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The Relentless Collapse Of Climate Hysteria

Steven Hayward

The steady, relentless collapse of the climate campaign proceeds apace, notwithstanding the sugar high climate campaigners enjoyed after Hurricane Sandy and Obama’s re-election. Obama promises that a price on carbon is a main objective of his second term, but given that it is an Obama promise, climate campaigners should understand they’ve just been given the kiss of death.

The media is slowly starting to give up on the whole game.  The New York Times has decided to break up its entire environmental unit and reassign reporters to other beats.  A lot of climateers are striking their best Kevin Bacon “All-is-well” poses (from Animal House), but this looks to me just like what happened around the time of 9/11, when urban affairs reporters who couldn’t stop churning our five-part features on how suburban sprawl was ruining St. Louis (or plug in your own local metropolis) were reassigned to other beats.  I went from getting two or three calls a month from reporters working on sprawl to none almost overnight.  Andy Revkin, one of the better Times reporters, is trying to be upbeat but is concerned.

James Delingpole can’t resist a beatdown, in “Now Even Pravda Admits the Global Warming Jig Is Up”:

Rumours that the entire environment team, headed by Andy Revkin, have volunteered to be recycled into compost and spread on the lawn of the new billion dollar home Al Gore bought with the proceeds of his sale of Current TV to Middle Eastern oil interests are as yet unconfirmed. What we do know is that it’s very, very sad and that all over the Arctic baby polar bears are weeping bitter tears of regret.

A spokesman for the New York Times, quoted in the Guardian, has reaffirmed the paper’s commitment to environmental issues.

“We devote a lot of resources to it, now more than ever. We have not lost any desire for environmental coverage. This is purely a structural matter.”

Absolutely. It’s what newspapers always do when they’re committed to a particular field: close down the entire department responsible for covering it.

Not to be left behind, Reuters has decided that it may as well switch sides completely, with a feature today that “Climate Change Doesn’t Have To Be All Bad.”  Reuters’ Zacharay Karabell writes:

But what if climate change isn’t the disaster we fear but instead one more obstacle that humans can meet, one that may spur innovation and creativity as well as demand ever more resilience? What if it ultimately improves life as we know it?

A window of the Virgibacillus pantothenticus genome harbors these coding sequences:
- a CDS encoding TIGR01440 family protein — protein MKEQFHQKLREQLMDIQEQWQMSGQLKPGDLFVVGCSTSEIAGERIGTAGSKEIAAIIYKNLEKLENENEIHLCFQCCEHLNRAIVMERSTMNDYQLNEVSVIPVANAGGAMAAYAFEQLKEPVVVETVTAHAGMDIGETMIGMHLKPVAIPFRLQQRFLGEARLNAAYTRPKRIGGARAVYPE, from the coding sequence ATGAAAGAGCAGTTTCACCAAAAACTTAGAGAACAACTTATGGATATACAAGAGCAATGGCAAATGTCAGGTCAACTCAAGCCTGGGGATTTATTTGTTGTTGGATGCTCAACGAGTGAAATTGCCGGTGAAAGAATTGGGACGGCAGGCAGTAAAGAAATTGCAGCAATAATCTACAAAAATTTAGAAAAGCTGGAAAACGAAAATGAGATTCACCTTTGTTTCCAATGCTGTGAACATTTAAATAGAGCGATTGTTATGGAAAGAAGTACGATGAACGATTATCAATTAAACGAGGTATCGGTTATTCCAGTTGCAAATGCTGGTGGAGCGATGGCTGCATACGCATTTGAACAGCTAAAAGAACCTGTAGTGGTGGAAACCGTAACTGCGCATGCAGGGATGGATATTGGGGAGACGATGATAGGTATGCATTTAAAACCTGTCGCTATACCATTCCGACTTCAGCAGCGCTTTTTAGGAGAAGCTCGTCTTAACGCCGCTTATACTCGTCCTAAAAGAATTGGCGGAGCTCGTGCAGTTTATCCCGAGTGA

Keep writing like that and Reuters will be attacked for joining the “S” (skeptic) team. Expect more of these kind of “contrarian” news articles to appear as the media covers up the fact that it is saying, “Never mind.”

And if the climate campaign wasn’t already in denial about being abandoned by The One, their media allies, and new carbon riches baron Al Gorezeera, a new report coming out this week from Harvard’s Theta Skocpol should really harsh their mellow.  Skocpol, a prominent liberal political scientist, argues that environmentalists deserve most of the blame for the defeat of their agenda.  (Hmmm, they could have saved themselves a lot of time and trouble by just reading Power Line.)  Here’s some of Skocpol’s assessment:

Meanwhile, political consultants and public relations wordsmiths urged environmentalists to redouble euphemistic locutions already deployed during the cap and trade battle – to talk about “green jobs,” “threats to public health,” and the need to “reduce dependence on foreign oil to bolster national defense,” anything but the threat of global warming and catastrophic climate upheavals. Such advice tailed off during the record heat-waves of the summer of 2012; and after Hurricane Sandy devastated the East Coast shortly before the November elections, the New York media openly connected global warming to the unusual late autumn mega- storm. Some environmentalists declared that politicians are now bound to take up the issue.

This almost certainly overstates the likelihood of sustained official attention.

It’s that last sentence that really hurts.  Just how many Green Weenie Awards can these guys win?  I’m sure this won’t be the last.

Power Line, 14 January 2013